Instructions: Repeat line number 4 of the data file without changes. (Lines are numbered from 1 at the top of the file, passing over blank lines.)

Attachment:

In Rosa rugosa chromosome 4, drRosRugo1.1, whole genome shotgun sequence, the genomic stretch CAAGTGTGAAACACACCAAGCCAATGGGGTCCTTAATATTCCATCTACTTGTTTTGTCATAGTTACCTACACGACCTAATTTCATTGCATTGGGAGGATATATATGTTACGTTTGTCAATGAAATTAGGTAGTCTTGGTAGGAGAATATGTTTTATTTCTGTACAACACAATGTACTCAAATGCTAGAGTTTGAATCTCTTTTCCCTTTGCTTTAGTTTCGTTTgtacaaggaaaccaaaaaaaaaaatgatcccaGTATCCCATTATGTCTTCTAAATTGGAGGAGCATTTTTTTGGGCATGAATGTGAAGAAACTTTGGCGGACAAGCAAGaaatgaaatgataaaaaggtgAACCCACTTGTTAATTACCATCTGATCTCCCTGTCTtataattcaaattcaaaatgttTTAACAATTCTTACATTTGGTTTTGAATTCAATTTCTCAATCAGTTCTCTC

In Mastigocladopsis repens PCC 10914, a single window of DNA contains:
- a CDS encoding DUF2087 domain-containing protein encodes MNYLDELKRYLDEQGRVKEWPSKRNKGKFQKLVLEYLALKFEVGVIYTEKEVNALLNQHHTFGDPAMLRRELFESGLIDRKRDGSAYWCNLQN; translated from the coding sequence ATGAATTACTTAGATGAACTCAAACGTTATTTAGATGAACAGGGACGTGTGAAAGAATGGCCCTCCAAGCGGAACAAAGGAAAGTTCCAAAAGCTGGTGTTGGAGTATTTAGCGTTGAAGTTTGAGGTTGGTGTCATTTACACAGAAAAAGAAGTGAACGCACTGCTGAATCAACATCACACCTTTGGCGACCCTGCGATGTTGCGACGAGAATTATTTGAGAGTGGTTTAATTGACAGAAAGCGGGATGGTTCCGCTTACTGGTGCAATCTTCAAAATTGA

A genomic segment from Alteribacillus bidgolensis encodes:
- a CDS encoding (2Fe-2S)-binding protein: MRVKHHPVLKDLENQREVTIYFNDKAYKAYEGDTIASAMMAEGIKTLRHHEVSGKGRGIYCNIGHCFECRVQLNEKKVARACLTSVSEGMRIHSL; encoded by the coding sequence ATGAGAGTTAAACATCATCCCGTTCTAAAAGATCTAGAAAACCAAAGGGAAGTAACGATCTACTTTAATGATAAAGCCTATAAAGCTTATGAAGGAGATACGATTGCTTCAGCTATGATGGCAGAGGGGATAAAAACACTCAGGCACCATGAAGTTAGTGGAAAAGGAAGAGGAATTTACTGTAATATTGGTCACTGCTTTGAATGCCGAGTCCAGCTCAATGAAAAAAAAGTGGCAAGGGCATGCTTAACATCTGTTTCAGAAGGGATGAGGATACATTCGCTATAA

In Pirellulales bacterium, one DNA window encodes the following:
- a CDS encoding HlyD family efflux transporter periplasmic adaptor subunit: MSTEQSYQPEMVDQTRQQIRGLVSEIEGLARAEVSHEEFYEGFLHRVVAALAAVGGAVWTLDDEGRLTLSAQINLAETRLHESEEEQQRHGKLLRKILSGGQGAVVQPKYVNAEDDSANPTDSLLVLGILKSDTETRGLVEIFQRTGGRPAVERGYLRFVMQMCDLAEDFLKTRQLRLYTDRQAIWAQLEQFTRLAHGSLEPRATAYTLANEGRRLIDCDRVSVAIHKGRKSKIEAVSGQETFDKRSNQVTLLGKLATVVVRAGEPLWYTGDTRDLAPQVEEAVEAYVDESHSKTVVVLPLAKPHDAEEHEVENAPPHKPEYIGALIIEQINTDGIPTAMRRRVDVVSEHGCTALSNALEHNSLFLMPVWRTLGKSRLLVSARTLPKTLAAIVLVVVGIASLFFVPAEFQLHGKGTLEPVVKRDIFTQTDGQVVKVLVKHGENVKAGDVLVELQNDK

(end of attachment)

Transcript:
A genomic segment from Alteribacillus bidgolensis encodes: